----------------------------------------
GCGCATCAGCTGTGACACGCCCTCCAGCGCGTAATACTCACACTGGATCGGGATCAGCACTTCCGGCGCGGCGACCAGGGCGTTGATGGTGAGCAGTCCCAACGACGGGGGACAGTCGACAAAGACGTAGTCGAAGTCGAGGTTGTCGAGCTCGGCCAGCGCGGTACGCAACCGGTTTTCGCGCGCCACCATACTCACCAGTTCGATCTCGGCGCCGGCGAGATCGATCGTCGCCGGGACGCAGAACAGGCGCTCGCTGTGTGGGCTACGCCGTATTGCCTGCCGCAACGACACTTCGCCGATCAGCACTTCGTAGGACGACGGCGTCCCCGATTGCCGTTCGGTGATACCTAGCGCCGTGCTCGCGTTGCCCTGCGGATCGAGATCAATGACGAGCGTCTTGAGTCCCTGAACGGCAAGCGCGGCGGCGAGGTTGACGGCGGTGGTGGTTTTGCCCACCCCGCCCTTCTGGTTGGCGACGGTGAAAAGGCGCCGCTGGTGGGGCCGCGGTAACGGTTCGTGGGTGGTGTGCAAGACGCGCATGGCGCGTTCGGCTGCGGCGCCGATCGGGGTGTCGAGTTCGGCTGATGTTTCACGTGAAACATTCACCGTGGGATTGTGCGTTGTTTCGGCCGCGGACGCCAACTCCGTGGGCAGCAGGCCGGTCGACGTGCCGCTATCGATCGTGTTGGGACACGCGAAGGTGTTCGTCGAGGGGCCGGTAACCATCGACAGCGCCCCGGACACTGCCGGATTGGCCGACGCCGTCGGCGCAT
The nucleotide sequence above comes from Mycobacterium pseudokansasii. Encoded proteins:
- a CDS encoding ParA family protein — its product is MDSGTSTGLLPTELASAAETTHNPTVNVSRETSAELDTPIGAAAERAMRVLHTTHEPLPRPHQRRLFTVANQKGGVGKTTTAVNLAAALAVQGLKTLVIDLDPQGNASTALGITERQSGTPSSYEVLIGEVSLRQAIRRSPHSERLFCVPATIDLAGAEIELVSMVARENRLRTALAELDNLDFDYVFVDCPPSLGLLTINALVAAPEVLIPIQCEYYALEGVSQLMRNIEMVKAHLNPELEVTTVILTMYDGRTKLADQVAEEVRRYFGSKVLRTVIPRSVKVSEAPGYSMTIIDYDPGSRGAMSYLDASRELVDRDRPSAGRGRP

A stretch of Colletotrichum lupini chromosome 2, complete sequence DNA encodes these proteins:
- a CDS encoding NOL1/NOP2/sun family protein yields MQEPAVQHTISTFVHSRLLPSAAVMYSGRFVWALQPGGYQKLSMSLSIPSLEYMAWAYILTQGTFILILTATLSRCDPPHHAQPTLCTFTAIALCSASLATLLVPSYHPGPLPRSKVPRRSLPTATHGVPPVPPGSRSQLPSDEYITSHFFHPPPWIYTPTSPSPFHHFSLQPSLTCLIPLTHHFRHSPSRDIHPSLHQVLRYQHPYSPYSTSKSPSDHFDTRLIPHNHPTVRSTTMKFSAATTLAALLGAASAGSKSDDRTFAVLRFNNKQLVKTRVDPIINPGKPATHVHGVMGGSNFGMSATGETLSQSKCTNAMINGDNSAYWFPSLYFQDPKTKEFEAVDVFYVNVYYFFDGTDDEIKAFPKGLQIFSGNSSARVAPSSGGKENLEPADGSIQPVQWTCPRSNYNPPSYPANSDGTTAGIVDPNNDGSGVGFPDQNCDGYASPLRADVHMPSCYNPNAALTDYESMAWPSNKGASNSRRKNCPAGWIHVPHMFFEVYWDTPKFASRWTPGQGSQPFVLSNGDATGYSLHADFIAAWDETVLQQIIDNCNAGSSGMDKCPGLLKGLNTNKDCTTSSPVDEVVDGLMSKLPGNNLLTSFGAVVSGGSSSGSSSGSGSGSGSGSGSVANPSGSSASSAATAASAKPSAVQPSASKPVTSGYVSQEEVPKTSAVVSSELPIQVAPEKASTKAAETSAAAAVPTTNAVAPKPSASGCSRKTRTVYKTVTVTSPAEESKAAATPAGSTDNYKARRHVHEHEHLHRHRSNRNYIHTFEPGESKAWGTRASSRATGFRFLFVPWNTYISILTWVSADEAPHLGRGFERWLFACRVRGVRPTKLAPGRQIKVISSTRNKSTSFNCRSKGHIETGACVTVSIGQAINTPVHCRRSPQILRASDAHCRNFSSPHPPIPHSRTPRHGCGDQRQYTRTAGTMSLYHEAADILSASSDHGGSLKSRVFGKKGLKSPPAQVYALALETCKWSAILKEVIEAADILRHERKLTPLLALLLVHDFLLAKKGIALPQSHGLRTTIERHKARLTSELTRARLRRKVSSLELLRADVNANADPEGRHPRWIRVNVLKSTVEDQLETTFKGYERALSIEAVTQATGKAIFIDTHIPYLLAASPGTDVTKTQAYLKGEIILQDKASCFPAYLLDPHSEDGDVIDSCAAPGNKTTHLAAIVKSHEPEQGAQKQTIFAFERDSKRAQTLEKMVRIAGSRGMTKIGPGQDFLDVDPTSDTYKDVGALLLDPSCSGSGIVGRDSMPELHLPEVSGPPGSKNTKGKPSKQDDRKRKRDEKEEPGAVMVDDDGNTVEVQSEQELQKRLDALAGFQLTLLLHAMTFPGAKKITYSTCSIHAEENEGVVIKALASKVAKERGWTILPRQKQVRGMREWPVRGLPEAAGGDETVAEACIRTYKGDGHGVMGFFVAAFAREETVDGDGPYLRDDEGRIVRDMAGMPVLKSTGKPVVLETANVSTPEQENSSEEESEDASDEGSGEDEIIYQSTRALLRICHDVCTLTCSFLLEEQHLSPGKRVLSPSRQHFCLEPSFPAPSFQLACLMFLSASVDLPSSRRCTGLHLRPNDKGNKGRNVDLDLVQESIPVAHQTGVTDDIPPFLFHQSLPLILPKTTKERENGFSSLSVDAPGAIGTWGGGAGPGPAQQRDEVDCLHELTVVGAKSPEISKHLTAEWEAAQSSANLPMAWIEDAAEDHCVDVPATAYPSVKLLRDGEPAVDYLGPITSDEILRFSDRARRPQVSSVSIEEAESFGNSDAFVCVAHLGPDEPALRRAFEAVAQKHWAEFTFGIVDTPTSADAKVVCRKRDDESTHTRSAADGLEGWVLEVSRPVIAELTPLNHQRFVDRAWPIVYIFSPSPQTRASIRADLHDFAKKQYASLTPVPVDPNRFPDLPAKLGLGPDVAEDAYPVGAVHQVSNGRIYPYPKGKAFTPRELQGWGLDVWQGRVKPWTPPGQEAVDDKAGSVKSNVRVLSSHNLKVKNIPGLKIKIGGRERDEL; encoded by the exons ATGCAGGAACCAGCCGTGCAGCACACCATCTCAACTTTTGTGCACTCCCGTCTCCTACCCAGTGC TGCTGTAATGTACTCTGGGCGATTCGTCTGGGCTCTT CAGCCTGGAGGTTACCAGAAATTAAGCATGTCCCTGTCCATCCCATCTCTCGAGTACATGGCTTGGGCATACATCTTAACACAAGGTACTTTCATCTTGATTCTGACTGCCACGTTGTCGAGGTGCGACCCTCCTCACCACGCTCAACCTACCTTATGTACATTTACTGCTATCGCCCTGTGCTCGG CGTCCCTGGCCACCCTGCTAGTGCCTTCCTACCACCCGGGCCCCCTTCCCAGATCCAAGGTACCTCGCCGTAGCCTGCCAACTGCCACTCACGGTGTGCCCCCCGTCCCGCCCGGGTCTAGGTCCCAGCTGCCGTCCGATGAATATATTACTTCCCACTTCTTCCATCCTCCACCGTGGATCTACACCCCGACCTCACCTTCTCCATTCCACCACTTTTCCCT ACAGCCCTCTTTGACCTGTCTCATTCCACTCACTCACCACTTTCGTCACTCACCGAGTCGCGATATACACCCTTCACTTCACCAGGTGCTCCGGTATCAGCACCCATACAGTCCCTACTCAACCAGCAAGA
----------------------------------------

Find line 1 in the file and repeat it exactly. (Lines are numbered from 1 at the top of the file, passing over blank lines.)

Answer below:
GCGCATCAGCTGTGACACGCCCTCCAGCGCGTAATACTCACACTGGATCGGGATCAGCACTTCCGGCGCGGCGACCAGGGCGTTGATGGTGAGCAGTCCCAACGACGGGGGACAGTCGACAAAGACGTAGTCGAAGTCGAGGTTGTCGAGCTCGGCCAGCGCGGTACGCAACCGGTTTTCGCGCGCCACCATACTCACCAGTTCGATCTCGGCGCCGGCGAGATCGATCGTCGCCGGGACGCAGAACAGGCGCTCGCTGTGTGGGCTACGCCGTATTGCCTGCCGCAACGACACTTCGCCGATCAGCACTTCGTAGGACGACGGCGTCCCCGATTGCCGTTCGGTGATACCTAGCGCCGTGCTCGCGTTGCCCTGCGGATCGAGATCAATGACGAGCGTCTTGAGTCCCTGAACGGCAAGCGCGGCGGCGAGGTTGACGGCGGTGGTGGTTTTGCCCACCCCGCCCTTCTGGTTGGCGACGGTGAAAAGGCGCCGCTGGTGGGGCCGCGGTAACGGTTCGTGGGTGGTGTGCAAGACGCGCATGGCGCGTTCGGCTGCGGCGCCGATCGGGGTGTCGAGTTCGGCTGATGTTTCACGTGAAACATTCACCGTGGGATTGTGCGTTGTTTCGGCCGCGGACGCCAACTCCGTGGGCAGCAGGCCGGTCGACGTGCCGCTATCGATCGTGTTGGGACACGCGAAGGTGTTCGTCGAGGGGCCGGTAACCATCGACAGCGCCCCGGACACTGCCGGATTGGCCGACGCCGTCGGCGCAT